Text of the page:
Golden Oldies On the Big Screen Golden Oldies On the Big Screen




For, Friday, Feb. 5, 2016

Alfred Hitchcock was, of course, The Master of Suspense. But he was also, at heart, a sentimental romantic. Check out the sexual tension and unabashed falling in love between characters in such films as “Notorious,” “Vertigo,” “North By Northwest” … and especially "To Catch a Thief" (1955).

Of all of his many movies, “To Catch a Thief is hands-down Hitchcock’s most romantic effort, with emphasis on character, although there are some suspenseful moments.

And it’s also one of his most beautifully photographed films, winning an Oscar for cinematography, which is stunning in sequences set against the lush backdrop of the French Riviera, where much of it was filmed on location.


        Grace Kelly, Cary Grant, 'To Catch a Thief'

Cary Grant stars as a retired cat burglar — he has even earned the nickname “The Cat” — who discovers he is being framed for jewel thefts at ritzy hotels along the Riviera. So he sets out to solve the crime himself.

Along the way he becomes entangled with an elegant heiress (Grace Kelly), at first seemingly demure — but with a wild side, reveled as she begins playing, um, cat and mouse with Grant.

Grant and Kelly are a great team with crackling chemistry, and Hitch makes the most of it. There’s some spark between Kelly and James Stewart in Hitchcock’s “Rear Window” (1954), but less between Kelly and Robert Cummings in the stagey thriller “Dial M For Murder” (1954).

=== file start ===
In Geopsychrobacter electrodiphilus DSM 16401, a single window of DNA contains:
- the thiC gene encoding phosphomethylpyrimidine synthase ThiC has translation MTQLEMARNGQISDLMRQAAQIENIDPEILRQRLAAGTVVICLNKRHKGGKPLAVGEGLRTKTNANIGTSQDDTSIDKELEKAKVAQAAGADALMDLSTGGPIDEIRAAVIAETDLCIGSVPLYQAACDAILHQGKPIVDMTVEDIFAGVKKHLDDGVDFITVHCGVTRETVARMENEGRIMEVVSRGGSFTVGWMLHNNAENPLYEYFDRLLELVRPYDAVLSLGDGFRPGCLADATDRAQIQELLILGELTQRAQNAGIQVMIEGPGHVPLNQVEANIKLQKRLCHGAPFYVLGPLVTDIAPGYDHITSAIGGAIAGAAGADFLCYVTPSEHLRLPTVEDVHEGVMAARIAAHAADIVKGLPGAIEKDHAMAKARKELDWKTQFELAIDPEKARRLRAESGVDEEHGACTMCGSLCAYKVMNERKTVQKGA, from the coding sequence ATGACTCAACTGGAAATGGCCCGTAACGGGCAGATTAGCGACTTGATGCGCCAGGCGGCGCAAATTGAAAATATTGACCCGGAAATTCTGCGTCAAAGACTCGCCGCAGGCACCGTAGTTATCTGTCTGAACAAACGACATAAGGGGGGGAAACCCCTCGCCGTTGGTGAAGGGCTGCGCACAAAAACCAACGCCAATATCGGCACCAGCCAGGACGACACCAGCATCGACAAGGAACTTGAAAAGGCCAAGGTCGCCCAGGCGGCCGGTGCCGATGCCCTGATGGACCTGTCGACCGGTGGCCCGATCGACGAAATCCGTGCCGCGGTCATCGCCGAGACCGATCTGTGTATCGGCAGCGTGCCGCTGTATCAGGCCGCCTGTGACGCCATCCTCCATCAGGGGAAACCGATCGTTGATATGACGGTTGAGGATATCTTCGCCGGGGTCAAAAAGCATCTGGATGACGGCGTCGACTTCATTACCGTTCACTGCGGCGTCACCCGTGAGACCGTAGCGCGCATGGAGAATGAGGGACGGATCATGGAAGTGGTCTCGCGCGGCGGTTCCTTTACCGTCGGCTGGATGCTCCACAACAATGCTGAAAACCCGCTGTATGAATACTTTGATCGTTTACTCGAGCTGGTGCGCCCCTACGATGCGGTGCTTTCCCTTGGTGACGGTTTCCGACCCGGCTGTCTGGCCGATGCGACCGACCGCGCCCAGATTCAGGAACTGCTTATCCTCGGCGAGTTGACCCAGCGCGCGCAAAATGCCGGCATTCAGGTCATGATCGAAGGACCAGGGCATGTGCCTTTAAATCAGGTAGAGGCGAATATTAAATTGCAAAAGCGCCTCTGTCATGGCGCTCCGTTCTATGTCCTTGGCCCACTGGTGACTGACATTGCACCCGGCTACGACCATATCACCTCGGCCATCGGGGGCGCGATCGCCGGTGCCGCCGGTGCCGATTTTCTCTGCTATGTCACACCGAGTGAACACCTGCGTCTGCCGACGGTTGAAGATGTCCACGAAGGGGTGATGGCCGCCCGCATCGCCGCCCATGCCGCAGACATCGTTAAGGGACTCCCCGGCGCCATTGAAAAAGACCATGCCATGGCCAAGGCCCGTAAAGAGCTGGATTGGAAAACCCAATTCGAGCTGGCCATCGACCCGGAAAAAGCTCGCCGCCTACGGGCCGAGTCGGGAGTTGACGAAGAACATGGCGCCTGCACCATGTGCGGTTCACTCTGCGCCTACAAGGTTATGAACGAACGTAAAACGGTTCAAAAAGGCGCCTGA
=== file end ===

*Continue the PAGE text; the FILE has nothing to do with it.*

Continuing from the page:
But with “To Catch a Thief,” Hitchcock’s last of his three films with Kelly, she and Grant fairly burn up the screen, and it doesn’t matter a whit that she’s 25 years his junior.

The film is also rich with crackerjack dialogue, and the stars are ably backed up by Hitchcock regulars Jessie Royce Landis, as Kelly’s mother (she played Grant’s mother in “North By Northwest”), and John Williams (the actor not the composer) as an insurance agent (he played the Scotland Yard detective that tries to help Kelly in “Dial M for Murder”).

And Hitchcock’s cameo comes about 10 minutes in, and is one of the director’s more obvious and lingering appearances. It’s also quite funny.

Cary Grant spies someone familiar in 'To Catch a Thief.'

This was Hitchcock’s first film in VistaVision, a widescreen process created for Paramount Pictures to compete with 20th Century Fox’s popular CinemaScope process. Both were designed to make the movie experience bigger and more expansive in light of the enormous and growing popularity of that newfangled invention known as television, which was keeping moviegoers home.

To say that Hitch made the most of his first widescreen endeavor is to understate. The locales, and the stars, never looked better.

And you can see it on the big screen at many local Cinemark Theaters on Sunday, Feb. 7, at 2 p.m., and Wednesday, Feb. 10, at 2 and 7 p.m